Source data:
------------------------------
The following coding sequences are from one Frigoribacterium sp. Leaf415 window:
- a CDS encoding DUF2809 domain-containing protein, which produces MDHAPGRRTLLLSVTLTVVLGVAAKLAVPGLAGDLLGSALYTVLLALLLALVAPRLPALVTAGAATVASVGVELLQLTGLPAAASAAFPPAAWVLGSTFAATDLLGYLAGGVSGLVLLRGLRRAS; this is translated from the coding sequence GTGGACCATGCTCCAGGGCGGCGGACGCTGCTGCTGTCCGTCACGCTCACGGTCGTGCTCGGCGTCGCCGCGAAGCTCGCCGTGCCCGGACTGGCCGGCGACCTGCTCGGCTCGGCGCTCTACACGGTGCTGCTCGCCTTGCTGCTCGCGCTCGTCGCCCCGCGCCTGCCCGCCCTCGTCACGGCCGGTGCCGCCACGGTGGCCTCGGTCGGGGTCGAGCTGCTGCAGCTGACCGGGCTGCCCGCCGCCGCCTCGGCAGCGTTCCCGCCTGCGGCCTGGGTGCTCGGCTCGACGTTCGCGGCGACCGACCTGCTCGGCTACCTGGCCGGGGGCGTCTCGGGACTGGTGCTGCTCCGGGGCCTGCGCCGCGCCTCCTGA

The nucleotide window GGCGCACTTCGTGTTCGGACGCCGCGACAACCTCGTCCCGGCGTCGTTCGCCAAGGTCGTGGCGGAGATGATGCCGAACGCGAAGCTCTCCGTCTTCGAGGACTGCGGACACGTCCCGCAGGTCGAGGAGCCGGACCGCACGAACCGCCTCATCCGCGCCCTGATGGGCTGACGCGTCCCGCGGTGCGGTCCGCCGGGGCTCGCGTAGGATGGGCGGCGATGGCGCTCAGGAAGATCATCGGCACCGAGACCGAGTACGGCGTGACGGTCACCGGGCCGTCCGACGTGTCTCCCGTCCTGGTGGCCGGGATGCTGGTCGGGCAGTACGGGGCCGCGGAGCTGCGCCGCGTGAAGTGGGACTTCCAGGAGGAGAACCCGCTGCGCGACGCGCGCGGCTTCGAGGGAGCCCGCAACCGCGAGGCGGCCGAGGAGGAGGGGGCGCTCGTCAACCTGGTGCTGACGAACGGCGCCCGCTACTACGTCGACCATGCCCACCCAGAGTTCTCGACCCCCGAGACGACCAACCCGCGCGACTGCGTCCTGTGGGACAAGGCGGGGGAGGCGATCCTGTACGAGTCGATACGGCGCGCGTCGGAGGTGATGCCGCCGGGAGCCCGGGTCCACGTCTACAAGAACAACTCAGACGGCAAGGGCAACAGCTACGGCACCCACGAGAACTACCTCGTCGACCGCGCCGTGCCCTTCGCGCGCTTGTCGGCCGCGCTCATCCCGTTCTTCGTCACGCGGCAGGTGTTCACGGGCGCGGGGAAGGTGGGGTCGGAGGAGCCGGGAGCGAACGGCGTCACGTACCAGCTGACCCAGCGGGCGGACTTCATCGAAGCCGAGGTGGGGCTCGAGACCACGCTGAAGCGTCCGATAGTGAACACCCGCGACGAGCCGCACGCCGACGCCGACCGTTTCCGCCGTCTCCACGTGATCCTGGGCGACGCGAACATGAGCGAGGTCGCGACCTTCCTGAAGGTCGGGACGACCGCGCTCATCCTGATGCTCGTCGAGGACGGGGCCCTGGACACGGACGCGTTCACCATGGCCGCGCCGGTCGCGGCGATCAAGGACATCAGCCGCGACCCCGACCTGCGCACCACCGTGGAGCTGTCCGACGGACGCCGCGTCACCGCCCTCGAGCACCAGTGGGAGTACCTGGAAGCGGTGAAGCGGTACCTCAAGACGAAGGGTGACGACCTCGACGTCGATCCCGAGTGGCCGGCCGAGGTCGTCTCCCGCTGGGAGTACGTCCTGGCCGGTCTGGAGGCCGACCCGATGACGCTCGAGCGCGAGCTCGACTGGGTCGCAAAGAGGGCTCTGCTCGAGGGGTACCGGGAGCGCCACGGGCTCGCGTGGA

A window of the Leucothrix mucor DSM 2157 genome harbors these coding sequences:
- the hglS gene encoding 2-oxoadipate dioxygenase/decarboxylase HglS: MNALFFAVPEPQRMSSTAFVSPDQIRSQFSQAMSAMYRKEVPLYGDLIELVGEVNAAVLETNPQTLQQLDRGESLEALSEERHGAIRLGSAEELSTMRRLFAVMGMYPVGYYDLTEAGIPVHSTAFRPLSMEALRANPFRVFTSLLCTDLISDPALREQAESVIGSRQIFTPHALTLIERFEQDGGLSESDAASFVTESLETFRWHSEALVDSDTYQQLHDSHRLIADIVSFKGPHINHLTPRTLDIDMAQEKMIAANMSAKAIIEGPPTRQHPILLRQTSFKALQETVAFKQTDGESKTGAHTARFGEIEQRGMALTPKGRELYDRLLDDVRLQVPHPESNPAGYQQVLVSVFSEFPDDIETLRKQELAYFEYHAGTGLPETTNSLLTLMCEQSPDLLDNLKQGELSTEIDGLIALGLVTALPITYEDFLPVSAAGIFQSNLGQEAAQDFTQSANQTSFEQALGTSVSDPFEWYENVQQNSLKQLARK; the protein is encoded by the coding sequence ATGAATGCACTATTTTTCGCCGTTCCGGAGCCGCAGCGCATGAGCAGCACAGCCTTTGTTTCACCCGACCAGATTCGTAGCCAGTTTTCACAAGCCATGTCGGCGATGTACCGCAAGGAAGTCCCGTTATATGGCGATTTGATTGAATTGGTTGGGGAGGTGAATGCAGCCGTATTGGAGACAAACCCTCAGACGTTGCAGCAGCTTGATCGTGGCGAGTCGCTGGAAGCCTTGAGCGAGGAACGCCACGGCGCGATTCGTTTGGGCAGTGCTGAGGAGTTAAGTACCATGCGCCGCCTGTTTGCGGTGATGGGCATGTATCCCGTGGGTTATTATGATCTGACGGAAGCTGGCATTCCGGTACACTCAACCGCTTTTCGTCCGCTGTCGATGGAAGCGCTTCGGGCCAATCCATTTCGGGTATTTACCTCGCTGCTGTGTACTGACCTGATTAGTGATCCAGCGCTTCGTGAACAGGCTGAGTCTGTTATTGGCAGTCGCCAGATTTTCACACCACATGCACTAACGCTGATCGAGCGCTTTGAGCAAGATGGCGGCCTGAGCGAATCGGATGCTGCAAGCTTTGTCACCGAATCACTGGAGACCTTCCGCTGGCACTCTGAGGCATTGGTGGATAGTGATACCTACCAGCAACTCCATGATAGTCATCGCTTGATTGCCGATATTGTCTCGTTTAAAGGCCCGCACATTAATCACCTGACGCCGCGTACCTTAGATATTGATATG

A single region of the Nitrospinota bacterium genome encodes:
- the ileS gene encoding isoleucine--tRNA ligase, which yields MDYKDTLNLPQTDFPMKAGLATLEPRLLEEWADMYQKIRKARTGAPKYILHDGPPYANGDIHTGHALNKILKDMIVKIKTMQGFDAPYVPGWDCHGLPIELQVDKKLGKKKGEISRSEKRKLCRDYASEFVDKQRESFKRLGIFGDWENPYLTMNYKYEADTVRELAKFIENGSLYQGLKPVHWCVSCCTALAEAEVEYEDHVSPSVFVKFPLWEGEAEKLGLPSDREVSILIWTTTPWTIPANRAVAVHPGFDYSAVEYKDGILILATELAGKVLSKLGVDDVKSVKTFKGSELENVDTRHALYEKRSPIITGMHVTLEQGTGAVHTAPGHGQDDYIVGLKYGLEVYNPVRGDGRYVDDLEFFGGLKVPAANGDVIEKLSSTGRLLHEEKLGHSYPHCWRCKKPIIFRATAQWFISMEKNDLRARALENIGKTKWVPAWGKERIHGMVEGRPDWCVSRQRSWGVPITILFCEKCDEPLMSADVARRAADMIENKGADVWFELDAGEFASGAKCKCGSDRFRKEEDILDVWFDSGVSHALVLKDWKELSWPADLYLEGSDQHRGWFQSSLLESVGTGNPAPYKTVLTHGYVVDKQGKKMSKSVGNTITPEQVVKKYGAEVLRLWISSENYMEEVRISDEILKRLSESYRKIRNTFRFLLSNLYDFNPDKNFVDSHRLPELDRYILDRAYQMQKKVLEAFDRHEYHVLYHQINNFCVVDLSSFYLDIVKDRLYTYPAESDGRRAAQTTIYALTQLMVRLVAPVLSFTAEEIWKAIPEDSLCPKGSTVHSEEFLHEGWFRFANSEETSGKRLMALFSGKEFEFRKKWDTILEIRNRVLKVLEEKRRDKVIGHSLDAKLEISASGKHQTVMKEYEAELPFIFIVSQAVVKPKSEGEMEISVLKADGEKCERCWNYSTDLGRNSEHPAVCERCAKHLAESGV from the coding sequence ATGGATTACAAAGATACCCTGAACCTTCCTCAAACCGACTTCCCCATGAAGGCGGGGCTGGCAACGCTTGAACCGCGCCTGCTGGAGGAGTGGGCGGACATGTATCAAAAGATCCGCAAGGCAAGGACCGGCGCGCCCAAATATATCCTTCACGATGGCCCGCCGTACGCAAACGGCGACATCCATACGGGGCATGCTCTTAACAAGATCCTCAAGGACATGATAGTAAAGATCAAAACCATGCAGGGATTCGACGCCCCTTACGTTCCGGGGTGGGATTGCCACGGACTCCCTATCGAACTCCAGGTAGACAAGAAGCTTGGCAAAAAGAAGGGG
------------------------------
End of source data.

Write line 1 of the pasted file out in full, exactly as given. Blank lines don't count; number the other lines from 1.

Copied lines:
The following coding sequences are from one Frigoribacterium sp. Leaf415 window: